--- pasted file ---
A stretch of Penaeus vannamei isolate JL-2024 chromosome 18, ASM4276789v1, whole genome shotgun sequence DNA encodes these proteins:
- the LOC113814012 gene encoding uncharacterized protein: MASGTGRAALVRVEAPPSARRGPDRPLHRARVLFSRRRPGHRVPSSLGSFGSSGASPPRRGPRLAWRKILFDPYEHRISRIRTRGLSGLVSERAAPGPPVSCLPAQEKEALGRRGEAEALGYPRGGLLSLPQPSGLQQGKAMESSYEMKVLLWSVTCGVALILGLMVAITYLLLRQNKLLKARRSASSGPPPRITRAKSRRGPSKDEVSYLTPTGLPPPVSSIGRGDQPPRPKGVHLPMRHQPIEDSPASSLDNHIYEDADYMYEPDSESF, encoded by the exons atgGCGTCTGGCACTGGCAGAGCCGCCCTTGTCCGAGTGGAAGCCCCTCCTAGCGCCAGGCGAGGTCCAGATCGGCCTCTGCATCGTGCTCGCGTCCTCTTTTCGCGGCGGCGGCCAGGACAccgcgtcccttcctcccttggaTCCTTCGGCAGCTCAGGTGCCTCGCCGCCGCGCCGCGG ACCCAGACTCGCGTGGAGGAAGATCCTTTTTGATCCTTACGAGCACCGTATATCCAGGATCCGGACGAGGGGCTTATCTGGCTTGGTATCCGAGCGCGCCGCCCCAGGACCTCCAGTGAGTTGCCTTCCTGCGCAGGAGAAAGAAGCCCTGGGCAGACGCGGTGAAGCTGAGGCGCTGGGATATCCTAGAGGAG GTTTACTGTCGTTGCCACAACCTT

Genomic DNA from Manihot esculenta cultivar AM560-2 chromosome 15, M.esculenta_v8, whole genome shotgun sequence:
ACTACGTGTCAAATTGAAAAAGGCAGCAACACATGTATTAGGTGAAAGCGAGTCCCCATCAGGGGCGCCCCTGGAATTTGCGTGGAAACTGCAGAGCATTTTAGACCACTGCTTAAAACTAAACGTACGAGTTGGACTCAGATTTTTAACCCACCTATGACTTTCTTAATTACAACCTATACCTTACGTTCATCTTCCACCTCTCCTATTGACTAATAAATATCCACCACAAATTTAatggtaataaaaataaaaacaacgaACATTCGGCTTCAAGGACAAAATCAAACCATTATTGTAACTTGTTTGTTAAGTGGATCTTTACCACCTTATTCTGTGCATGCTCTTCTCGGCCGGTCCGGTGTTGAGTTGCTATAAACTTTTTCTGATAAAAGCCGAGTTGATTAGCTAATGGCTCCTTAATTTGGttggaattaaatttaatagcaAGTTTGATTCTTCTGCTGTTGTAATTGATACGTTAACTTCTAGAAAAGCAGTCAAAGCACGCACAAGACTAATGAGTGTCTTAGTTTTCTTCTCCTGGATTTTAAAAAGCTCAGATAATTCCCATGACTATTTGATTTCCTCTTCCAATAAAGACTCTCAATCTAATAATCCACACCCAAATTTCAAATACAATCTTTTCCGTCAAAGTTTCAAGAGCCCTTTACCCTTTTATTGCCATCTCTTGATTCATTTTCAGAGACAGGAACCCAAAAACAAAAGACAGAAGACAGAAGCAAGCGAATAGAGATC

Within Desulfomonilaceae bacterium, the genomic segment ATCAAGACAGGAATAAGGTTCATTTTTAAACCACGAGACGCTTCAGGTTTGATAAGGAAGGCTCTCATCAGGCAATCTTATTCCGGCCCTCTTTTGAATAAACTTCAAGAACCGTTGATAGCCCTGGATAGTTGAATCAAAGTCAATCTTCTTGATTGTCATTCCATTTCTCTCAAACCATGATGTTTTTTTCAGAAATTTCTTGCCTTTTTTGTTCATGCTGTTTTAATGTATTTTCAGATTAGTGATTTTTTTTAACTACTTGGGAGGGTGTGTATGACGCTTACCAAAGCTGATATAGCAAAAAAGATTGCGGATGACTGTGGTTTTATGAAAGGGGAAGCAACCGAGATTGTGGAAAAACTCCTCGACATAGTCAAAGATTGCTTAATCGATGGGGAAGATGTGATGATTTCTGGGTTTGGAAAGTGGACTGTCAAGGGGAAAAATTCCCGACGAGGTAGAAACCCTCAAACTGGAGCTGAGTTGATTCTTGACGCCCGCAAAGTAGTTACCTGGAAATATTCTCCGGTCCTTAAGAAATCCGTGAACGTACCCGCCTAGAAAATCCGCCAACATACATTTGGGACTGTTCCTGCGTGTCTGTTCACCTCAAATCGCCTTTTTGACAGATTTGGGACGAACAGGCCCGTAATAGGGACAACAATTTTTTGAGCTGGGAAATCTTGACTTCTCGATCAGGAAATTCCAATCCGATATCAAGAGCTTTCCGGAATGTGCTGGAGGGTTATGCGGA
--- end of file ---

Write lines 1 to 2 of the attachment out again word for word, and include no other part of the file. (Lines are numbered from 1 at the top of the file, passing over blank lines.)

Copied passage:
A stretch of Penaeus vannamei isolate JL-2024 chromosome 18, ASM4276789v1, whole genome shotgun sequence DNA encodes these proteins:
- the LOC113814012 gene encoding uncharacterized protein: MASGTGRAALVRVEAPPSARRGPDRPLHRARVLFSRRRPGHRVPSSLGSFGSSGASPPRRGPRLAWRKILFDPYEHRISRIRTRGLSGLVSERAAPGPPVSCLPAQEKEALGRRGEAEALGYPRGGLLSLPQPSGLQQGKAMESSYEMKVLLWSVTCGVALILGLMVAITYLLLRQNKLLKARRSASSGPPPRITRAKSRRGPSKDEVSYLTPTGLPPPVSSIGRGDQPPRPKGVHLPMRHQPIEDSPASSLDNHIYEDADYMYEPDSESF, encoded by the exons atgGCGTCTGGCACTGGCAGAGCCGCCCTTGTCCGAGTGGAAGCCCCTCCTAGCGCCAGGCGAGGTCCAGATCGGCCTCTGCATCGTGCTCGCGTCCTCTTTTCGCGGCGGCGGCCAGGACAccgcgtcccttcctcccttggaTCCTTCGGCAGCTCAGGTGCCTCGCCGCCGCGCCGCGG ACCCAGACTCGCGTGGAGGAAGATCCTTTTTGATCCTTACGAGCACCGTATATCCAGGATCCGGACGAGGGGCTTATCTGGCTTGGTATCCGAGCGCGCCGCCCCAGGACCTCCAGTGAGTTGCCTTCCTGCGCAGGAGAAAGAAGCCCTGGGCAGACGCGGTGAAGCTGAGGCGCTGGGATATCCTAGAGGAG GTTTACTGTCGTTGCCACAACCTT